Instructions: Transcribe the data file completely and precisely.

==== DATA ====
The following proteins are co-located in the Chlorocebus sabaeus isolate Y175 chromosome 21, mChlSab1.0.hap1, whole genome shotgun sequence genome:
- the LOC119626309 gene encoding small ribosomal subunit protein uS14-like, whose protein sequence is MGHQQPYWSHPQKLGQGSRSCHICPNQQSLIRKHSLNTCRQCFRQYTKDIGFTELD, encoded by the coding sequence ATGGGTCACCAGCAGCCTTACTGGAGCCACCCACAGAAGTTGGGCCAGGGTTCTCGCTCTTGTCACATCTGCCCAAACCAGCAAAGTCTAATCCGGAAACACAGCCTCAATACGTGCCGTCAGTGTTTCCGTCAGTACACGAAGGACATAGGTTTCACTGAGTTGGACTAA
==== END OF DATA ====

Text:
The following proteins are co-located in the Chlorocebus sabaeus isolate Y175 chromosome 21, mChlSab1.0.hap1, whole genome shotgun sequence genome:
- the LOC119626309 gene encoding small ribosomal subunit protein uS14-like, whose protein sequence is MGHQQPYWSHPQKLGQGSRSCHICPNQQSLIRKHSLNTCRQCFRQYTKDIGFTELD, encoded by the coding sequence ATGGGTCACCAGCAGCCTTACTGGAGCCACCCACAGAAGTTGGGCCAGGGTTCTCGCTCTTGTCACATCTGCCCAAACCAGCAAAGTCTAATCCGGAAACACAGCCTCAATACGTGCCGTCAGTGTTTCCGTCAGTACACGAAGGACATAGGTTTCACTGAGTTGGACTAA